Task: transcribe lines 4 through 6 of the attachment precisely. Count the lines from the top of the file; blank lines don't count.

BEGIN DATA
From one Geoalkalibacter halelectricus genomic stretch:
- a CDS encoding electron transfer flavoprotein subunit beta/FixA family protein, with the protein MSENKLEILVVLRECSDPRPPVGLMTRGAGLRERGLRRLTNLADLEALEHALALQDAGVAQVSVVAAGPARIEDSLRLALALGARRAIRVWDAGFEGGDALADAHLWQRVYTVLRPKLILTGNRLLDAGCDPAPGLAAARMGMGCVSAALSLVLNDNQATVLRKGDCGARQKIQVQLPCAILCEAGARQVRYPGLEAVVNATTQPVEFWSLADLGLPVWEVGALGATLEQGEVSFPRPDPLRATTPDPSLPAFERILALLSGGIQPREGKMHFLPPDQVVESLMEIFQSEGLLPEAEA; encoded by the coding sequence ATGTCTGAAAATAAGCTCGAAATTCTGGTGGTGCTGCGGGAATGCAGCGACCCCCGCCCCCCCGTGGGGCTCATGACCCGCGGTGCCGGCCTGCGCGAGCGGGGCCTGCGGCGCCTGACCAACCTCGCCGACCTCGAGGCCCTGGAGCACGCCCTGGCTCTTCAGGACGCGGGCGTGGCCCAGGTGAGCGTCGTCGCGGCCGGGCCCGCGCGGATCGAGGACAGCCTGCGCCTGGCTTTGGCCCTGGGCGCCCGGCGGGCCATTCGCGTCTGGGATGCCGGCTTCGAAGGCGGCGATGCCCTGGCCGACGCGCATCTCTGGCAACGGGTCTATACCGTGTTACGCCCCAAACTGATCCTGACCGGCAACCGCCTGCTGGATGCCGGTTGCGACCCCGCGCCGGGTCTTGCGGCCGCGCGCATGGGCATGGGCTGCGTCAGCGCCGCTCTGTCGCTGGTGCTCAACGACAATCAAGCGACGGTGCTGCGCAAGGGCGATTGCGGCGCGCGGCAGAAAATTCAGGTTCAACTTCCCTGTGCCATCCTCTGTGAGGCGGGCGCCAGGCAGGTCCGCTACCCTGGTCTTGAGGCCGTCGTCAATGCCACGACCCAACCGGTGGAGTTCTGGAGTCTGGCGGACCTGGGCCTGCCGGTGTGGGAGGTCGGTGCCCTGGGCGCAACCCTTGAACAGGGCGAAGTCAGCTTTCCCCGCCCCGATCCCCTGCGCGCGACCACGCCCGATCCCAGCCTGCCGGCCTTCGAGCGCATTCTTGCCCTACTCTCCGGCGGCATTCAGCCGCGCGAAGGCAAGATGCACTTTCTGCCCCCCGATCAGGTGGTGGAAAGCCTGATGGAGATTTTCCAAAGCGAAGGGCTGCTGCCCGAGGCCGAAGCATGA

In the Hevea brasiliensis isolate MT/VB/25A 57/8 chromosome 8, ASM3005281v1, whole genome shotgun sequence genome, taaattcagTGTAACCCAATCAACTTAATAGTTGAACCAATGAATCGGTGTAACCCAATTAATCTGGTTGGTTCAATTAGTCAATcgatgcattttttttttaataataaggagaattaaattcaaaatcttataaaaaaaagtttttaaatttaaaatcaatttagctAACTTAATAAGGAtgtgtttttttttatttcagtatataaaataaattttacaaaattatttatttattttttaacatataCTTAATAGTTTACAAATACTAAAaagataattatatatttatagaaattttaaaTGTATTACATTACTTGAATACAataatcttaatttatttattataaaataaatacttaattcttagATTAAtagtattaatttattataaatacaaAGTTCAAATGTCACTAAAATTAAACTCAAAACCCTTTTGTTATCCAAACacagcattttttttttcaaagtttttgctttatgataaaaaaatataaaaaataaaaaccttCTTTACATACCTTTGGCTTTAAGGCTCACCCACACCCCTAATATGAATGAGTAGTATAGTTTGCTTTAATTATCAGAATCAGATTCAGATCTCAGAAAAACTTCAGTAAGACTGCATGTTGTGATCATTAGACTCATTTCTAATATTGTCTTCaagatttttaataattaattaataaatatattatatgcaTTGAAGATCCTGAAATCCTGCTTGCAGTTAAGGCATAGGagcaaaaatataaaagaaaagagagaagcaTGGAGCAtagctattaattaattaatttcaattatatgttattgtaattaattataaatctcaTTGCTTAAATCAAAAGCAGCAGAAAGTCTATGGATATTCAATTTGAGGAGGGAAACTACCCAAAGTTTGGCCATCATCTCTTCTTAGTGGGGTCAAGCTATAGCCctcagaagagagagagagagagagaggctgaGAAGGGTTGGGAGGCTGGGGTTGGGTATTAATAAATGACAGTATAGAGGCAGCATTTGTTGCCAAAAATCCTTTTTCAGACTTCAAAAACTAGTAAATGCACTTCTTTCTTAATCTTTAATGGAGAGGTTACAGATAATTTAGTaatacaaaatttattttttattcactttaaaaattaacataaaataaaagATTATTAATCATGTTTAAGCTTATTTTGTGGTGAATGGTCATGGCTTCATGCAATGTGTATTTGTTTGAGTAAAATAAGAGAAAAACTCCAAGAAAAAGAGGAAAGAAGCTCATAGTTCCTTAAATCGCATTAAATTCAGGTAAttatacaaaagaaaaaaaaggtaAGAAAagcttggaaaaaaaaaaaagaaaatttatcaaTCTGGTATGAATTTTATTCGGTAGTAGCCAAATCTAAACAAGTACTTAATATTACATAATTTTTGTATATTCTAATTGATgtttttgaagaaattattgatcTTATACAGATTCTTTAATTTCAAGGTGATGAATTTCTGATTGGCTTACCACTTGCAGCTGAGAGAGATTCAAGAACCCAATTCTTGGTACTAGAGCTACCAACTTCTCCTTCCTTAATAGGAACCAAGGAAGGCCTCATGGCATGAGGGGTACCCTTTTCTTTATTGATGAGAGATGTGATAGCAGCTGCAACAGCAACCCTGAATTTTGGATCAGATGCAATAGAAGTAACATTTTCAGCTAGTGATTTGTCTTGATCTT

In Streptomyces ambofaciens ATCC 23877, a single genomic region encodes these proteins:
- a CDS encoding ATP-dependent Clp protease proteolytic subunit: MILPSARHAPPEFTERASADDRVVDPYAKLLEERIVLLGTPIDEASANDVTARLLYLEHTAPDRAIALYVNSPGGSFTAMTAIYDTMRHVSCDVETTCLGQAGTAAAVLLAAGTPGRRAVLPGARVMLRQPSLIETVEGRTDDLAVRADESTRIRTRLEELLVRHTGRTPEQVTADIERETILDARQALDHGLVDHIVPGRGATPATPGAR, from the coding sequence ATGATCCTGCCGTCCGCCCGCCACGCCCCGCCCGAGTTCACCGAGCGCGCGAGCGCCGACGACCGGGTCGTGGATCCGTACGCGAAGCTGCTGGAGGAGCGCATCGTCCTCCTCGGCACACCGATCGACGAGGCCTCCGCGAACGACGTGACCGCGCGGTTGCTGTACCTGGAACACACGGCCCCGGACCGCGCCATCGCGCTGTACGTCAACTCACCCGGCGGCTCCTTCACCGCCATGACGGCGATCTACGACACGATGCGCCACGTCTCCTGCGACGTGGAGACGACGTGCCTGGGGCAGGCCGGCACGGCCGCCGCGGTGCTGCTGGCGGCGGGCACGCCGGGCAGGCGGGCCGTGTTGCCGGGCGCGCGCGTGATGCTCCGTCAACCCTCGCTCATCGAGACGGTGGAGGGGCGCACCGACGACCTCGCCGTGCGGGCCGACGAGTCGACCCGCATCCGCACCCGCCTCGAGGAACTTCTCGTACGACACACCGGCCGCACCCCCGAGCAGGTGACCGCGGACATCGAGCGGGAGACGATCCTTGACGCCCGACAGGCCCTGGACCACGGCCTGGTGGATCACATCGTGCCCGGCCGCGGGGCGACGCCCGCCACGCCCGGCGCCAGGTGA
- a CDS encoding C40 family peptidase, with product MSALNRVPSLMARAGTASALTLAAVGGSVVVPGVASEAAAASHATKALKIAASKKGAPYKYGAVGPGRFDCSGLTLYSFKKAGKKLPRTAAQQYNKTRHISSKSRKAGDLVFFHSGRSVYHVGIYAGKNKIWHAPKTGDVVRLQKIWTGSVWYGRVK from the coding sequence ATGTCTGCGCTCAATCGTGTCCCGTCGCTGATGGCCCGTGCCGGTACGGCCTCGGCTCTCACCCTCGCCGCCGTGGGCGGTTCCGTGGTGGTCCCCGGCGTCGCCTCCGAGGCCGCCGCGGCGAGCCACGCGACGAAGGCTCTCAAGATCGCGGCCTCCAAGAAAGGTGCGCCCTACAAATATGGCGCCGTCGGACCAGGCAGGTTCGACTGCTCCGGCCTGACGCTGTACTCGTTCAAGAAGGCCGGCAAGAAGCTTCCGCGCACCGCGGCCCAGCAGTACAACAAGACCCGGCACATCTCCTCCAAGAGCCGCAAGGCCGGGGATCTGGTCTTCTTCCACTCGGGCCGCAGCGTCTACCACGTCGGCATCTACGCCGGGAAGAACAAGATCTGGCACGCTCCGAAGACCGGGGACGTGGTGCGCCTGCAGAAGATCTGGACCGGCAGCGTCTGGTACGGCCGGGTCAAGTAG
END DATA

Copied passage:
In Streptomyces ambofaciens ATCC 23877, a single genomic region encodes these proteins:
- a CDS encoding ATP-dependent Clp protease proteolytic subunit: MILPSARHAPPEFTERASADDRVVDPYAKLLEERIVLLGTPIDEASANDVTARLLYLEHTAPDRAIALYVNSPGGSFTAMTAIYDTMRHVSCDVETTCLGQAGTAAAVLLAAGTPGRRAVLPGARVMLRQPSLIETVEGRTDDLAVRADESTRIRTRLEELLVRHTGRTPEQVTADIERETILDARQALDHGLVDHIVPGRGATPATPGAR, from the coding sequence ATGATCCTGCCGTCCGCCCGCCACGCCCCGCCCGAGTTCACCGAGCGCGCGAGCGCCGACGACCGGGTCGTGGATCCGTACGCGAAGCTGCTGGAGGAGCGCATCGTCCTCCTCGGCACACCGATCGACGAGGCCTCCGCGAACGACGTGACCGCGCGGTTGCTGTACCTGGAACACACGGCCCCGGACCGCGCCATCGCGCTGTACGTCAACTCACCCGGCGGCTCCTTCACCGCCATGACGGCGATCTACGACACGATGCGCCACGTCTCCTGCGACGTGGAGACGACGTGCCTGGGGCAGGCCGGCACGGCCGCCGCGGTGCTGCTGGCGGCGGGCACGCCGGGCAGGCGGGCCGTGTTGCCGGGCGCGCGCGTGATGCTCCGTCAACCCTCGCTCATCGAGACGGTGGAGGGGCGCACCGACGACCTCGCCGTGCGGGCCGACGAGTCGACCCGCATCCGCACCCGCCTCGAGGAACTTCTCGTACGACACACCGGCCGCACCCCCGAGCAGGTGACCGCGGACATCGAGCGGGAGACGATCCTTGACGCCCGACAGGCCCTGGACCACGGCCTGGTGGATCACATCGTGCCCGGCCGCGGGGCGACGCCCGCCACGCCCGGCGCCAGGTGA
- a CDS encoding C40 family peptidase, with product MSALNRVPSLMARAGTASALTLAAVGGSVVVPGVASEAAAASHATKALKIAASKKGAPYKYGAVGPGRFDCSGLTLYSFKKAGKKLPRTAAQQYNKTRHISSKSRKAGDLVFFHSGRSVYHVGIYAGKNKIWHAPKTGDVVRLQKIWTGSVWYGRVK from the coding sequence ATGTCTGCGCTCAATCGTGTCCCGTCGCTGATGGCCCGTGCCGGTACGGCCTCGGCTCTCACCCTCGCCGCCGTGGGCGGTTCCGTGGTGGTCCCCGGCGTCGCCTCCGAGGCCGCCGCGGCGAGCCACGCGACGAAGGCTCTCAAGATCGCGGCCTCCAAGAAAGGTGCGCCCTACAAATATGGCGCCGTCGGACCAGGCAGGTTCGACTGCTCCGGCCTGACGCTGTACTCGTTCAAGAAGGCCGGCAAGAAGCTTCCGCGCACCGCGGCCCAGCAGTACAACAAGACCCGGCACATCTCCTCCAAGAGCCGCAAGGCCGGGGATCTGGTCTTCTTCCACTCGGGCCGCAGCGTCTACCACGTCGGCATCTACGCCGGGAAGAACAAGATCTGGCACGCTCCGAAGACCGGGGACGTGGTGCGCCTGCAGAAGATCTGGACCGGCAGCGTCTGGTACGGCCGGGTCAAGTAG